In reporting its most recent financial results, Lenovo said it will need to rework its smartphone strategy in its native China amid a slowing and saturating market there, but pointed to stronger sales through its Motorola Mobility brand.
Lenovo said in its fiscal fourth quarter, which ended March 31, that overall net profit fell 37 percent to $100 million from $158 million in the year-ago period, beating the $91.6 million prediction by an average of analyst estimates compiled by Bloomberg. Lenovo said revenue jumped 20.7 percent to $11.3 billion in the quarter, missing the 28 percent rise analysts had expected, according to the Wall Street Journal. Lenovo said the period had "significant currency impacts," likely indicating that exchange rate changes hurt its revenue figures.
Lenovo said quarterly sales were $2.8 billion in the company's mobile business group, which includes products from Motorola, Lenovo-branded phones, Android tablets and smart TVs. Overall, the company shipped 18.7 million smartphones in the quarter, up 49 percent from a year ago. Notably, Lenovo said Motorola-branded smartphone volumes grew 23.6 percent to 7.9 million units in the first quarter. Motorola added $1.8 billion to Lenovo's mobile revenues in the quarter, the company said. Motorola hit a major milestone by re-entering the Chinese smartphone market in January and it remains on track to be profitable by late 2015 or early 2016, the company said.
China's smartphone market contracted for the first time in six years, with both Lenovo and combined Lenovo-Motorola losing share, research firm IDC reported earlier this month. Lenovo was still the world's No. 3 smartphone player in the first quarter, distantly trailing Samsung Electronics and Apple (NASDAQ: AAPL), which had 82.4 million and 61.2 million smartphone sales in the quarter, respectively, according to IDC.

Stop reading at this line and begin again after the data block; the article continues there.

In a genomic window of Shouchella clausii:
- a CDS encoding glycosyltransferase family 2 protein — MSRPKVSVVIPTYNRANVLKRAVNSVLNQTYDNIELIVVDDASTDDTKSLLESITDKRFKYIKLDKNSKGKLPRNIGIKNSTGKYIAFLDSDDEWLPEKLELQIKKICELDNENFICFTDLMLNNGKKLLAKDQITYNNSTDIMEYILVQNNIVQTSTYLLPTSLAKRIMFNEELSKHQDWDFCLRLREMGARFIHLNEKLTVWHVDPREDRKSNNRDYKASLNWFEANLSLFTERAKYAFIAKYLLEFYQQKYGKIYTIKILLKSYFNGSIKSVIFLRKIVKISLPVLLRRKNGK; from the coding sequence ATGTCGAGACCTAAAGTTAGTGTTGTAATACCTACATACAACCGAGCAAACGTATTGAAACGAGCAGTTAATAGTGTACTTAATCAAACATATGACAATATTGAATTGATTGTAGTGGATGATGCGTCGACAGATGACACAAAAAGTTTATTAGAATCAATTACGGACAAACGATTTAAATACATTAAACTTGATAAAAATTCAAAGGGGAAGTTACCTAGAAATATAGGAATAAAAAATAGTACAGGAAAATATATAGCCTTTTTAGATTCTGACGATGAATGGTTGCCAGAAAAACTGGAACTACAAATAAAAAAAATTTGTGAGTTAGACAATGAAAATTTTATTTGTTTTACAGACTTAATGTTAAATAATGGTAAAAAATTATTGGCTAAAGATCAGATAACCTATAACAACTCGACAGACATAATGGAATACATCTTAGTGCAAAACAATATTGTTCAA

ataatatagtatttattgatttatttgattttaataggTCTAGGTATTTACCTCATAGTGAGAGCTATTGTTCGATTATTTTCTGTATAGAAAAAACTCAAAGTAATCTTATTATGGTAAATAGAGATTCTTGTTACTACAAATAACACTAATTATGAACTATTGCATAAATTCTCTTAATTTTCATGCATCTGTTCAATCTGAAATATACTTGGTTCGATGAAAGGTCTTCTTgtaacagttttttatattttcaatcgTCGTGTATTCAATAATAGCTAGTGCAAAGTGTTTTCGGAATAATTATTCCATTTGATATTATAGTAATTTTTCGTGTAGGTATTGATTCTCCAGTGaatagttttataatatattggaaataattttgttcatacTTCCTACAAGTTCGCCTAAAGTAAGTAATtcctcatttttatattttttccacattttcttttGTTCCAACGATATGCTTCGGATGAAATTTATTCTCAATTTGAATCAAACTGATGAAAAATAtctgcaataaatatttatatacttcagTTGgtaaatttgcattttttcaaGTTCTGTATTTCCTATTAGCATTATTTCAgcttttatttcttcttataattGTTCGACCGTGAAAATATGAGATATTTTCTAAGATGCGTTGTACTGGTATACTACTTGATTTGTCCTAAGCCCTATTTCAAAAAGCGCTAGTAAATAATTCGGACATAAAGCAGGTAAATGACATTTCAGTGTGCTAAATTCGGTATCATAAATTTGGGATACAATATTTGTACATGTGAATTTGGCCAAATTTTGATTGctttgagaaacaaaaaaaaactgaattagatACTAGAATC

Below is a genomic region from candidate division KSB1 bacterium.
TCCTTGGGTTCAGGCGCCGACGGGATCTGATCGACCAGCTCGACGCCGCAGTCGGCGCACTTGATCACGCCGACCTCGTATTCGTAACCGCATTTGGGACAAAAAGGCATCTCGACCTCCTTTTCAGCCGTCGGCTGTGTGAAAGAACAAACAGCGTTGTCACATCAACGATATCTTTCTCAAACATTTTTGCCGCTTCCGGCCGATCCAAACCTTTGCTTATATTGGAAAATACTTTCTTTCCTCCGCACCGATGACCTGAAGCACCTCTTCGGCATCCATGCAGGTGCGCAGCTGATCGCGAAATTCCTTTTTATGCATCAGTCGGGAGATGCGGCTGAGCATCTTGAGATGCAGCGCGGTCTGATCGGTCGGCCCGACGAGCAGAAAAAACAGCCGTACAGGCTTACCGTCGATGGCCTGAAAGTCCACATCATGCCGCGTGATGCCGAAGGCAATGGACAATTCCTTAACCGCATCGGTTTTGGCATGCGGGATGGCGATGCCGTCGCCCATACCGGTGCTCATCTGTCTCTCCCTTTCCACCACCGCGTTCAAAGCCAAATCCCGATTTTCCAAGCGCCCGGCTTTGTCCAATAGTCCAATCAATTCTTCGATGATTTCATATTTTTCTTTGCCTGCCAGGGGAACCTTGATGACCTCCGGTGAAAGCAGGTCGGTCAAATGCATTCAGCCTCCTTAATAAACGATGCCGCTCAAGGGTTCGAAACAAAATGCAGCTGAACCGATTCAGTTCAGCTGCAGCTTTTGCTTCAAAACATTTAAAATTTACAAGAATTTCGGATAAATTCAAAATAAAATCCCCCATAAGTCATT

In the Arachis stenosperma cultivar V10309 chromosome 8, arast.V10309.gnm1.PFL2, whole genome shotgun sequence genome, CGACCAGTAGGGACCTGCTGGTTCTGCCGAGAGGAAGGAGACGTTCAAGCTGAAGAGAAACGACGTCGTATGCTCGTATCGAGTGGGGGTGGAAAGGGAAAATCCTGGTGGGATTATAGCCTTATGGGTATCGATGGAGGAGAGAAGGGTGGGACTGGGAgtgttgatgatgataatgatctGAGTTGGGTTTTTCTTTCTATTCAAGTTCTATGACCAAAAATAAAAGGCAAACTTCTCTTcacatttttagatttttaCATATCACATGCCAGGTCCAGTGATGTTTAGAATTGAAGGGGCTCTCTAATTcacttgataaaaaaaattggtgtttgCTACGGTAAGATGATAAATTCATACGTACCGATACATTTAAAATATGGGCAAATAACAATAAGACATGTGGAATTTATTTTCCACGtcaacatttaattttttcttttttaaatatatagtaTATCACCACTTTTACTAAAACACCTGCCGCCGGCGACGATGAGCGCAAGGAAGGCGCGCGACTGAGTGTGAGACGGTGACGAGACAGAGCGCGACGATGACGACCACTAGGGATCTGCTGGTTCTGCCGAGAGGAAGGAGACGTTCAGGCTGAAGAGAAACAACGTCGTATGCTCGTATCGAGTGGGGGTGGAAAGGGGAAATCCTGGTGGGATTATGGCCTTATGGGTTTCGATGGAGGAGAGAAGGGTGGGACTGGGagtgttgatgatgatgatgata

Speaking to reporters in Hong Kong, Lenovo CEO Yang Yuanqing acknowledged Lenovo's smartphone business was struggling in China amid a slowing market and intense competition. According to Reuters, Yang said the company needed to improve profitability in China after the smartphone division's performance hurt Lenovo's overall operating margin in China.
"We have encountered bigger challenges in China during the past few years," he said. "Our advantage was at the carriers sales channels in the past, but now we need to rebuild our retail and online sales channels."
Lenovo recently launched a sub-brand called ShenQi that is sold only online and is aimed at younger buyers who might be attracted to competitor Xiaomi, which leans heavily on online sales.
- see this Lenovo release (PDF)
- see this Lenovo presentation (PDF)
- see this TechCrunch article
- see these two separate WSJ articles (sub. req.)
- see this Bloomberg article
- see this Reuters article
Samsung regains No. 1 spot in smartphones, promises improved profits thanks to Galaxy S6
Apple's iPhone beats expectations with 61.2M shipments
Motorola's Osterloh calls Apple's prices 'outrageous' in response to criticism from Ive
Lenovo's Motorola sells record 10M smartphones in Q4
Motorola to return to China with Moto X, G and X Pro